How to Manage a Tantrum

Some further thoughts. I have some further thoughts since this post ran last year.

First, commenting on your child’s good behavior is also reinforcing. This probably applies more to older children, but is worth mentioning. In acknowledging a tantrum you walk a fine line — you don’t want it to become a way for the child to receive attention.

Second, more importantly, you should have a zero-tolerance policy to any disrespectful statements directed at a parent. It’s one thing to acknowledge feelings, another to let a child walk all over you. In fact, this is terribly important. You run the risk of creating a real monster if you let your child express their anger or frustration in terms that are insulting to you, the parent. And the relationship with yourchild you have at 3 is the one you will have at 13. Keep that in mind!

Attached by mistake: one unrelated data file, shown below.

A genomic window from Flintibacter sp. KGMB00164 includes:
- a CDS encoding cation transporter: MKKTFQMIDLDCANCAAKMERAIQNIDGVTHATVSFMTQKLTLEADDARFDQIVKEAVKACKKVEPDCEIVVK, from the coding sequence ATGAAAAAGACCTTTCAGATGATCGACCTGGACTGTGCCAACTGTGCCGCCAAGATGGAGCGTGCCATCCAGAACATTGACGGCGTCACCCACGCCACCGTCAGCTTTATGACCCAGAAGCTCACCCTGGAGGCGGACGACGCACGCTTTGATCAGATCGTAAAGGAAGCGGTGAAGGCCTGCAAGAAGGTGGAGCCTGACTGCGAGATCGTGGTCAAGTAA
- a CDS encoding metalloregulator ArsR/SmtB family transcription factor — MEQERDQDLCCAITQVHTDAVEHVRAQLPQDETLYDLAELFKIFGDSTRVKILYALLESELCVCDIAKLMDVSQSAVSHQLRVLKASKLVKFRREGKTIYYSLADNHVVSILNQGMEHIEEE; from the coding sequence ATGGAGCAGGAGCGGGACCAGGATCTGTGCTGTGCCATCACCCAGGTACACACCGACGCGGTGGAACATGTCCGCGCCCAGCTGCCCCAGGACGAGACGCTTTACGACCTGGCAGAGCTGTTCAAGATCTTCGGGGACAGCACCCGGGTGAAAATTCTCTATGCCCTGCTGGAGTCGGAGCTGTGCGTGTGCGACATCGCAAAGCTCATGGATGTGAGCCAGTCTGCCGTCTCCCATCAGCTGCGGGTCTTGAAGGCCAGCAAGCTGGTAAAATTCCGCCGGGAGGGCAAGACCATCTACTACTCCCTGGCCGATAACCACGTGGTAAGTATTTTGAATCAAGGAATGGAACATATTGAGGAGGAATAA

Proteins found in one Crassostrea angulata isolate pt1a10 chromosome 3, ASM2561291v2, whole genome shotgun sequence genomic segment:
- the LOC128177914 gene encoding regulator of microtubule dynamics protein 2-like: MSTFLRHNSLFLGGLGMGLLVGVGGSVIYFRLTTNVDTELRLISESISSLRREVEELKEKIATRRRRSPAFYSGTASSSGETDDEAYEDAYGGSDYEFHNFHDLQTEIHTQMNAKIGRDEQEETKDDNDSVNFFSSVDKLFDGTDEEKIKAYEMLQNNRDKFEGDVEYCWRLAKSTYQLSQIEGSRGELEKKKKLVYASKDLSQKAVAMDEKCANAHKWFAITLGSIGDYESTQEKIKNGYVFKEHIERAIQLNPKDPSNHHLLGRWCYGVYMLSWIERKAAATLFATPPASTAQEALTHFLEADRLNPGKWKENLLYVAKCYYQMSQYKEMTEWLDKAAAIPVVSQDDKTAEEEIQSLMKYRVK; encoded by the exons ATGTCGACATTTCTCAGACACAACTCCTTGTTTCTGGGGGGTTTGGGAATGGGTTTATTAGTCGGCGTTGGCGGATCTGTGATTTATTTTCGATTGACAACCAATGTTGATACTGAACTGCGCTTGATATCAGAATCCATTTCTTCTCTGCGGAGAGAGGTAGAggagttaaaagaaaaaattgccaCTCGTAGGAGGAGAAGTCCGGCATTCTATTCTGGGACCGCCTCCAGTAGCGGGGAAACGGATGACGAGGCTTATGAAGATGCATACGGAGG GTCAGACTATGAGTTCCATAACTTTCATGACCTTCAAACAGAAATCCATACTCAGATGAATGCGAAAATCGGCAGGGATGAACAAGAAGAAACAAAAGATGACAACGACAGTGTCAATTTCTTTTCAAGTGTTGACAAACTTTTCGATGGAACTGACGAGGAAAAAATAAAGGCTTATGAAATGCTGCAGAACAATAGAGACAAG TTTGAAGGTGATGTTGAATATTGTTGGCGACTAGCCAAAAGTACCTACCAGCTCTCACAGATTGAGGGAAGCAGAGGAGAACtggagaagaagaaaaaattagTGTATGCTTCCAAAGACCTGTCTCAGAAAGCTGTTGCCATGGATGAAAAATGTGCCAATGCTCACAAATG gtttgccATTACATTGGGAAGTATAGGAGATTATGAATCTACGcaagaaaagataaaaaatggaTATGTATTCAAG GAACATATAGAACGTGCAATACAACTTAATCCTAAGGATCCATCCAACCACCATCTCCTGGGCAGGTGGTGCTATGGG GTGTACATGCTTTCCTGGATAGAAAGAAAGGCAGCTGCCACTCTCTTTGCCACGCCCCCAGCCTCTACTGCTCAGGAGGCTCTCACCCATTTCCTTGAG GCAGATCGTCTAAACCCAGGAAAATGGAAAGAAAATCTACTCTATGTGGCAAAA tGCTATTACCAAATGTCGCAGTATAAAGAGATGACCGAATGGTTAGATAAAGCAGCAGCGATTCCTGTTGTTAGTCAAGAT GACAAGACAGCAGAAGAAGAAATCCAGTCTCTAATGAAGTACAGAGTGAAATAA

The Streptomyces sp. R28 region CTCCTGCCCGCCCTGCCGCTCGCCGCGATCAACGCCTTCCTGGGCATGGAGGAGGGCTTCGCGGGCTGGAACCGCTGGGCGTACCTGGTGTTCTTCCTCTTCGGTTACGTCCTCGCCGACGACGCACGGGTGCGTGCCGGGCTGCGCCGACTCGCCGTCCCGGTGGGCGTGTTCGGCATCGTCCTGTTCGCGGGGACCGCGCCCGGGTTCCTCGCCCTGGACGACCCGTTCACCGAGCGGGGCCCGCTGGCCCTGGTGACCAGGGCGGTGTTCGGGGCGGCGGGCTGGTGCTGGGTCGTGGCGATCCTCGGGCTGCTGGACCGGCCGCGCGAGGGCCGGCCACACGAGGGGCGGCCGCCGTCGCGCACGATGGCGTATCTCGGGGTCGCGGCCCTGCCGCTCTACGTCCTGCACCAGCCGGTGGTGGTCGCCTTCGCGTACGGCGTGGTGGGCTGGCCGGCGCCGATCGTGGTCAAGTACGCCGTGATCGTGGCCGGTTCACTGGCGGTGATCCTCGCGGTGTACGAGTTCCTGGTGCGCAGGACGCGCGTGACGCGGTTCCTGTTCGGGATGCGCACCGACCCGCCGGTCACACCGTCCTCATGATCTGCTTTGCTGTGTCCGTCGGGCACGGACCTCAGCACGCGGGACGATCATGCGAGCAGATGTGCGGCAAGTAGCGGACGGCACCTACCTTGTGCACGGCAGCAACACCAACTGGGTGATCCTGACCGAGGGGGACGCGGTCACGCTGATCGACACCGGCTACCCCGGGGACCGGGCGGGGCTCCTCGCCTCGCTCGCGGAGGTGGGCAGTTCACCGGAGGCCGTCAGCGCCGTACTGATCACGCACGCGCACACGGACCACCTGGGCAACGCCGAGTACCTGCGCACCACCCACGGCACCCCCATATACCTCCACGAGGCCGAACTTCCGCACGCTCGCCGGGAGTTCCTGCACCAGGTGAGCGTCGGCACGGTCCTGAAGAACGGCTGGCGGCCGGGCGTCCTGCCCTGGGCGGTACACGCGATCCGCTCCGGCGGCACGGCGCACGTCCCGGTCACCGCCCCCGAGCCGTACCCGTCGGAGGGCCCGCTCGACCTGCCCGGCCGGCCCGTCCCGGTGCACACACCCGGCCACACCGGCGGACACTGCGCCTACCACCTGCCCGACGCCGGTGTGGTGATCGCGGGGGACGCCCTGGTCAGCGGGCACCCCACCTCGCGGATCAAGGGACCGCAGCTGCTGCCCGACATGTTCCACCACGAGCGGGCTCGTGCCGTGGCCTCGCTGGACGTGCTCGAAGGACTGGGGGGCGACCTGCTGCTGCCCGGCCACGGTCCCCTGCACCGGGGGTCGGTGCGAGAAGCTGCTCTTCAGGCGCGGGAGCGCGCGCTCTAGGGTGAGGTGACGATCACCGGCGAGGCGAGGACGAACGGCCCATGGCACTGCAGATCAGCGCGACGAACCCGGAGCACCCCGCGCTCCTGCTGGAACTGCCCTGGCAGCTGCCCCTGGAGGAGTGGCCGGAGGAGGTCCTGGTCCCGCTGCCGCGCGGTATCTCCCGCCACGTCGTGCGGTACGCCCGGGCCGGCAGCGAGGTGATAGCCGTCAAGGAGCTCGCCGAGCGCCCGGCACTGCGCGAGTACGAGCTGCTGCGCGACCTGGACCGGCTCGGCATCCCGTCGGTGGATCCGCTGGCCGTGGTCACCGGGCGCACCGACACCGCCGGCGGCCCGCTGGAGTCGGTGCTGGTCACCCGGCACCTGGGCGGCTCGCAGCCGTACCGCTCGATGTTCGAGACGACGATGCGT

Here’s the original post:

My child has lost it. I’m about to lose it.
This is related to how to praise a child. Here’s a typical scenario: The child, being a 3-and-a-half-year old is extremely frustrated because it can’t have what it wants. Your last nerve was worn out an hour ago, and truth be told, you are starting to dislike your little darling. You are tempted to raise your voice. You are tempted to give the kid a time-out. You are tempted to tap the kid on the side of the head. So what should you do at this point?

A common parenting dilemma.